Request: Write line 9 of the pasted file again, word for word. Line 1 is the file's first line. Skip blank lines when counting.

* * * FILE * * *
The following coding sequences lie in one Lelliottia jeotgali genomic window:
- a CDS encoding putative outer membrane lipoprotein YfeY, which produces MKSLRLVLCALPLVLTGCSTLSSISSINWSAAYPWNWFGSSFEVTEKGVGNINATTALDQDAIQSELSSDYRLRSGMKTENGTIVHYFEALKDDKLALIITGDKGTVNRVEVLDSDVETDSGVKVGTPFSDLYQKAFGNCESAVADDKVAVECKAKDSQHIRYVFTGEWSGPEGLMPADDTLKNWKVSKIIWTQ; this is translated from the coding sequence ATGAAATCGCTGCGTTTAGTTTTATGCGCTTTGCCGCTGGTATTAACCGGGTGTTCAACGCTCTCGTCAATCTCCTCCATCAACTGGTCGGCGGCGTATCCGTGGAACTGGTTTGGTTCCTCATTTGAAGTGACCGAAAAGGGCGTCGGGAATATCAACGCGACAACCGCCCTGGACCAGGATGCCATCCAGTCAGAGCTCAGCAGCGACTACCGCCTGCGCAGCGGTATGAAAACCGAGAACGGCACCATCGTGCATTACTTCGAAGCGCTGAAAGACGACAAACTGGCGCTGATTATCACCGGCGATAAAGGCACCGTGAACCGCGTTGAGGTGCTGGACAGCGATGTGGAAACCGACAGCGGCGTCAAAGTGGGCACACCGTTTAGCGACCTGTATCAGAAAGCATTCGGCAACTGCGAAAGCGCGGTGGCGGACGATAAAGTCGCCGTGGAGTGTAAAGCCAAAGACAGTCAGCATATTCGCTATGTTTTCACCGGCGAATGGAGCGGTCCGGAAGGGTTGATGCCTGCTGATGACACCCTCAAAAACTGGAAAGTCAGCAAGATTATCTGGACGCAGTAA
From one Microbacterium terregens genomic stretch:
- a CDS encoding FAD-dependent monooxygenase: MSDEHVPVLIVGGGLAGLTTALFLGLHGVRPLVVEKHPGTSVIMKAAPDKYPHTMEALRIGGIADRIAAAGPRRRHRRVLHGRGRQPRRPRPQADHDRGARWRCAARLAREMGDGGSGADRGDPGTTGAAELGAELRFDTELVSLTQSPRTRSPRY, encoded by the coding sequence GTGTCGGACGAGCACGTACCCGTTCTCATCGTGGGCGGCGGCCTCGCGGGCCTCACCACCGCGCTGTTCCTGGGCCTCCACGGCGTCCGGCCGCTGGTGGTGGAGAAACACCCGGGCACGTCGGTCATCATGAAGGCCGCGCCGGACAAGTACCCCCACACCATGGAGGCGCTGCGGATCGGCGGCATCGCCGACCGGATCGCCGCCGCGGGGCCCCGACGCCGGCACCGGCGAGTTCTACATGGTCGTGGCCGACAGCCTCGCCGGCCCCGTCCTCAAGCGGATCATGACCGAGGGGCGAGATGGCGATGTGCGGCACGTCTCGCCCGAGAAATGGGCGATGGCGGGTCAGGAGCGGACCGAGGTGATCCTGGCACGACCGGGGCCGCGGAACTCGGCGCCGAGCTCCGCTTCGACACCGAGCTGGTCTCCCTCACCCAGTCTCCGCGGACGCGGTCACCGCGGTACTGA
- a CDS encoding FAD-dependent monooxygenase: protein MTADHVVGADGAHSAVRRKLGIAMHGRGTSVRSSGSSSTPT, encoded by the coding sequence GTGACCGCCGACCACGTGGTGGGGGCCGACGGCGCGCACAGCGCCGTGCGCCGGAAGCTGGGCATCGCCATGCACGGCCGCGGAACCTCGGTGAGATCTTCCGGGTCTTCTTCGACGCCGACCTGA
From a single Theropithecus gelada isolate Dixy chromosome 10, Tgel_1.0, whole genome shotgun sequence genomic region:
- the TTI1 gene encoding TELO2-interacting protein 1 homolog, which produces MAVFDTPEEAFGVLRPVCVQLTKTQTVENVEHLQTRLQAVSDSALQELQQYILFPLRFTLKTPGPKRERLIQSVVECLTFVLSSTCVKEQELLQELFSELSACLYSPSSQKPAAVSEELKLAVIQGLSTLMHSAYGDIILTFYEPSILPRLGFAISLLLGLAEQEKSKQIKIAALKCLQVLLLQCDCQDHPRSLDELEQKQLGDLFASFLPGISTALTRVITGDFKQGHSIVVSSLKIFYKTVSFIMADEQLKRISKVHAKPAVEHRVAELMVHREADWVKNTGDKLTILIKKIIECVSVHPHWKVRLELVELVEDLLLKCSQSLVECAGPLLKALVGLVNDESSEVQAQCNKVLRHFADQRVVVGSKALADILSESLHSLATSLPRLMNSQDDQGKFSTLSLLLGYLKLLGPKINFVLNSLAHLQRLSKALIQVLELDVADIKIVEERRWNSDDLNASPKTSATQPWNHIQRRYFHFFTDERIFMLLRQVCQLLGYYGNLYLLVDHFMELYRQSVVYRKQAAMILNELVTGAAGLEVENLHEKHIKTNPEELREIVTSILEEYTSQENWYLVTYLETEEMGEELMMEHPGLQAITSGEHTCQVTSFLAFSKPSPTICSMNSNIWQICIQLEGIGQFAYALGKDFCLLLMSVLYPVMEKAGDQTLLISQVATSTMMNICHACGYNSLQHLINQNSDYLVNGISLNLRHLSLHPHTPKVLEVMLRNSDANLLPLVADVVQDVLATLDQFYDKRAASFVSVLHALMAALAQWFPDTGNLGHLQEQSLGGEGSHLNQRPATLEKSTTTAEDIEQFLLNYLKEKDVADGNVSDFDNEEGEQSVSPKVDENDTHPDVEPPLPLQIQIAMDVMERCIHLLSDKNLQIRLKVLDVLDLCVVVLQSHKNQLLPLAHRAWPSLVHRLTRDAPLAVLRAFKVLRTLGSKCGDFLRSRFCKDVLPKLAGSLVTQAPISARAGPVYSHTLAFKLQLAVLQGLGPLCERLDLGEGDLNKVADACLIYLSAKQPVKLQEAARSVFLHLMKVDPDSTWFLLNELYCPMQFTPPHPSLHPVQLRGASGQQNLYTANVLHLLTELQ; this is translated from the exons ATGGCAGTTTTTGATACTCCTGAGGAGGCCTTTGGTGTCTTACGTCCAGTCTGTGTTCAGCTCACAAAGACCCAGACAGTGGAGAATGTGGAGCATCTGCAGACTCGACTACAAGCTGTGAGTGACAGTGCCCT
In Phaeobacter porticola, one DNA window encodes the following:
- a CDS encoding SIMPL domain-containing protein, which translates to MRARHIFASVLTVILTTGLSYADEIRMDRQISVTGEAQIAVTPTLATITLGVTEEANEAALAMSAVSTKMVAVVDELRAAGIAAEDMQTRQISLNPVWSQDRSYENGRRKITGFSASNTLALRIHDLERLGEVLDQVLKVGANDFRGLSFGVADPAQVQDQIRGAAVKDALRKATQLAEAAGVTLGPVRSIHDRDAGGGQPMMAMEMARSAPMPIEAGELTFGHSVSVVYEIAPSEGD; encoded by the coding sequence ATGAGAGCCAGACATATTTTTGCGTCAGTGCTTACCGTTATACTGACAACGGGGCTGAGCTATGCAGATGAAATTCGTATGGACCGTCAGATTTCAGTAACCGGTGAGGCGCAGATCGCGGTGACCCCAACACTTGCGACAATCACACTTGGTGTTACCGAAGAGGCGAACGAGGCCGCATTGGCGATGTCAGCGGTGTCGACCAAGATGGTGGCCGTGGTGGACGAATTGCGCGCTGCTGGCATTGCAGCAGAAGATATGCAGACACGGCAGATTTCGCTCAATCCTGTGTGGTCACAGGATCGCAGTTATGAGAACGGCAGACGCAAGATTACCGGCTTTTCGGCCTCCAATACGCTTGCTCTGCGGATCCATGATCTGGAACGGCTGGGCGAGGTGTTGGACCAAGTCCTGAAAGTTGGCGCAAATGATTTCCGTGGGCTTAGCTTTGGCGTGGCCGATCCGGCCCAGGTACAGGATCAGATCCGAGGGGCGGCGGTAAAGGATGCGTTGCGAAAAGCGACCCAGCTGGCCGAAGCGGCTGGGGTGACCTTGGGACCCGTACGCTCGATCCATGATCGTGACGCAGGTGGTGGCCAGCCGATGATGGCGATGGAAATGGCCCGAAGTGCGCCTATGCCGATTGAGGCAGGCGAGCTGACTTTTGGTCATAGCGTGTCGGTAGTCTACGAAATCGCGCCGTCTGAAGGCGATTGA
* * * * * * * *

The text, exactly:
- a CDS encoding SIMPL domain-containing protein, which translates to MRARHIFASVLTVILTTGLSYADEIRMDRQISVTGEAQIAVTPTLATITLGVTEEANEAALAMSAVSTKMVAVVDELRAAGIAAEDMQTRQISLNPVWSQDRSYENGRRKITGFSASNTLALRIHDLERLGEVLDQVLKVGANDFRGLSFGVADPAQVQDQIRGAAVKDALRKATQLAEAAGVTLGPVRSIHDRDAGGGQPMMAMEMARSAPMPIEAGELTFGHSVSVVYEIAPSEGD; encoded by the coding sequence ATGAGAGCCAGACATATTTTTGCGTCAGTGCTTACCGTTATACTGACAACGGGGCTGAGCTATGCAGATGAAATTCGTATGGACCGTCAGATTTCAGTAACCGGTGAGGCGCAGATCGCGGTGACCCCAACACTTGCGACAATCACACTTGGTGTTACCGAAGAGGCGAACGAGGCCGCATTGGCGATGTCAGCGGTGTCGACCAAGATGGTGGCCGTGGTGGACGAATTGCGCGCTGCTGGCATTGCAGCAGAAGATATGCAGACACGGCAGATTTCGCTCAATCCTGTGTGGTCACAGGATCGCAGTTATGAGAACGGCAGACGCAAGATTACCGGCTTTTCGGCCTCCAATACGCTTGCTCTGCGGATCCATGATCTGGAACGGCTGGGCGAGGTGTTGGACCAAGTCCTGAAAGTTGGCGCAAATGATTTCCGTGGGCTTAGCTTTGGCGTGGCCGATCCGGCCCAGGTACAGGATCAGATCCGAGGGGCGGCGGTAAAGGATGCGTTGCGAAAAGCGACCCAGCTGGCCGAAGCGGCTGGGGTGACCTTGGGACCCGTACGCTCGATCCATGATCGTGACGCAGGTGGTGGCCAGCCGATGATGGCGATGGAAATGGCCCGAAGTGCGCCTATGCCGATTGAGGCAGGCGAGCTGACTTTTGGTCATAGCGTGTCGGTAGTCTACGAAATCGCGCCGTCTGAAGGCGATTGA